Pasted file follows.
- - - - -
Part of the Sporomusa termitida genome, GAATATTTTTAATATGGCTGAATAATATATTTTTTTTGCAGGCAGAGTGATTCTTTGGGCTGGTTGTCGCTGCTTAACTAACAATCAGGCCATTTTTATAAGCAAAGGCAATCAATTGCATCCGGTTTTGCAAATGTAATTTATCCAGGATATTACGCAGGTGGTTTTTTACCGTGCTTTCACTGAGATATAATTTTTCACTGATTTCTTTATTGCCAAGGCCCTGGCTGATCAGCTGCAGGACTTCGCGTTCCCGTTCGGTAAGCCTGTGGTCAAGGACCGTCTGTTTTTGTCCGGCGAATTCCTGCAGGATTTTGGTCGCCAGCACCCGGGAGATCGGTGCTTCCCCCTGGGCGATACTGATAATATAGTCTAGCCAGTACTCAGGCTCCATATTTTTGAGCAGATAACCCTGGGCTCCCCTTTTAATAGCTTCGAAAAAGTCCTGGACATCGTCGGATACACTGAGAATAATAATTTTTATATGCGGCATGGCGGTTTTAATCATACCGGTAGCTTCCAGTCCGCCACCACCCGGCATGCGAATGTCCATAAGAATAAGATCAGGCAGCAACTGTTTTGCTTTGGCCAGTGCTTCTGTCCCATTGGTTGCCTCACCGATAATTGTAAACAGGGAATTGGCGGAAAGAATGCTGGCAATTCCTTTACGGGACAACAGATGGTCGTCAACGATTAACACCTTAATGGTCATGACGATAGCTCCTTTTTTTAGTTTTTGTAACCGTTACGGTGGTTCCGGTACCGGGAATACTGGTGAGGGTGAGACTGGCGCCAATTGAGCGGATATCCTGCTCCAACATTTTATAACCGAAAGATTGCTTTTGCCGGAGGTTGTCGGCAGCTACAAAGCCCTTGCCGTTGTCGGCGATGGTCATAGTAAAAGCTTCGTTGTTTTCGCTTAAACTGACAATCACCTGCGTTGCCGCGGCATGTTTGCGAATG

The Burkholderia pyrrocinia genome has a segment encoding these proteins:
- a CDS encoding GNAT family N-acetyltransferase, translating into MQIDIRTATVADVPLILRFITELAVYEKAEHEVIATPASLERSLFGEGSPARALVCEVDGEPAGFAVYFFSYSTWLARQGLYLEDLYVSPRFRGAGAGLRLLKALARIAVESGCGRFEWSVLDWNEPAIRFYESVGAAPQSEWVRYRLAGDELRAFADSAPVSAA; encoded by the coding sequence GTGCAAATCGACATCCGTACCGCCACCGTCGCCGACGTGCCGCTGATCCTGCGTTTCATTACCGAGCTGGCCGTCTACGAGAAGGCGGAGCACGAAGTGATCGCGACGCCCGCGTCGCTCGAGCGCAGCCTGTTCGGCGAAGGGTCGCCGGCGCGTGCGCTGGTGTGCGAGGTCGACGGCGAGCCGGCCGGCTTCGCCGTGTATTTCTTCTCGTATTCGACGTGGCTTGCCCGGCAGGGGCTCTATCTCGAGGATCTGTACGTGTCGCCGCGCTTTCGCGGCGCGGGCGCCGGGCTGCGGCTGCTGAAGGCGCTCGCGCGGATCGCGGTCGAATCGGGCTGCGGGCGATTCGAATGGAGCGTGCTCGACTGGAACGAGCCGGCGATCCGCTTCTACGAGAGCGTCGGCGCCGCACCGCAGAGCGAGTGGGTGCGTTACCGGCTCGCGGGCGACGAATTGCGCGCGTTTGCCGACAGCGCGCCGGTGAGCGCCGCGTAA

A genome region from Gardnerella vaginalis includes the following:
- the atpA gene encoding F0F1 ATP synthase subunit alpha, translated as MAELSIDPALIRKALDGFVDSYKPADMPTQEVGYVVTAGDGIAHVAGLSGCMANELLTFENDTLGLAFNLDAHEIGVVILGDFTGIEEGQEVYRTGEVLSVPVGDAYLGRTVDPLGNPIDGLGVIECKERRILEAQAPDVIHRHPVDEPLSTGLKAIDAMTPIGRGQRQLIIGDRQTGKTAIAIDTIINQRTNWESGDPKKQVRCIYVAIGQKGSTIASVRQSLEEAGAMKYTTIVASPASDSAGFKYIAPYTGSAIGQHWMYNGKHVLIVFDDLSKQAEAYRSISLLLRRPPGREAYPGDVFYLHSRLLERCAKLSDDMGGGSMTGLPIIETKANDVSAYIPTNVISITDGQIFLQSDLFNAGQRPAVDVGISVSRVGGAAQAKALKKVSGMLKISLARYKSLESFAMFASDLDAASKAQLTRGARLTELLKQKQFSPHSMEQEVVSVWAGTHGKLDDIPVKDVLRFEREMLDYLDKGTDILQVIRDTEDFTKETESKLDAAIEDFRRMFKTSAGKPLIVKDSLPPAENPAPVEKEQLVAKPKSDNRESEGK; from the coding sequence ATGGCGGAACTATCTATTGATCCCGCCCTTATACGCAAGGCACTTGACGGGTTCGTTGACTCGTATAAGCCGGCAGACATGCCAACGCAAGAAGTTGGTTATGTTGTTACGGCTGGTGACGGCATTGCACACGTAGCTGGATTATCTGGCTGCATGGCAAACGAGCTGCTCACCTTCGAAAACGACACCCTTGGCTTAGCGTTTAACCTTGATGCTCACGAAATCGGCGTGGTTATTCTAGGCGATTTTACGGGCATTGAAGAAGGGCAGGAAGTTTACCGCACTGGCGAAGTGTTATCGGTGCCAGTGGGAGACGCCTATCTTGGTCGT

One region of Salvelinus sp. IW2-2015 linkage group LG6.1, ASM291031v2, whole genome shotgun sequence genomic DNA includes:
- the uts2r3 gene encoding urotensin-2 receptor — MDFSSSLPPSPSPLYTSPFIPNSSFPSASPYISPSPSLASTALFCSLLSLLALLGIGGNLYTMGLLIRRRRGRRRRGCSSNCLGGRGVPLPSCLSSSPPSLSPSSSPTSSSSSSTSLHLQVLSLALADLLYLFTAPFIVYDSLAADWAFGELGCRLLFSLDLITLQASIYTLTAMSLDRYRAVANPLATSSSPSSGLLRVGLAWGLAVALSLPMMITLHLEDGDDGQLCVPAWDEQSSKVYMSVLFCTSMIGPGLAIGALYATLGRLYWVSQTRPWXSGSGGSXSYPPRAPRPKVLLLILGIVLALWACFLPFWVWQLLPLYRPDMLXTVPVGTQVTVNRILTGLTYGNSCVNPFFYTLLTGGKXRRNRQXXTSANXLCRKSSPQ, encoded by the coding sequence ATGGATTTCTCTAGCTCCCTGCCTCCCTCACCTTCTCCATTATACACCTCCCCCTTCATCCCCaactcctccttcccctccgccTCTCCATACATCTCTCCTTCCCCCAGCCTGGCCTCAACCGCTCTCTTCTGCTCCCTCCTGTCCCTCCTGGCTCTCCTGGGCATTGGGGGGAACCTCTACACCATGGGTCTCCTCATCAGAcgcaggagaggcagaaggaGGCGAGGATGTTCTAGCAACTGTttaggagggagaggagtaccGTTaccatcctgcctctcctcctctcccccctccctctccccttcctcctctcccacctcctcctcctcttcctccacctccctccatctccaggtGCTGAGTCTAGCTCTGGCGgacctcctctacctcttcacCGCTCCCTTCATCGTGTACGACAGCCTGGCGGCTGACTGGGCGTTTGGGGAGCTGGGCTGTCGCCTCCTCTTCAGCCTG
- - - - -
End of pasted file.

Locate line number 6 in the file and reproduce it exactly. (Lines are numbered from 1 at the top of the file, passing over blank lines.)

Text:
One region of Salvelinus sp. IW2-2015 linkage group LG6.1, ASM291031v2, whole genome shotgun sequence genomic DNA includes: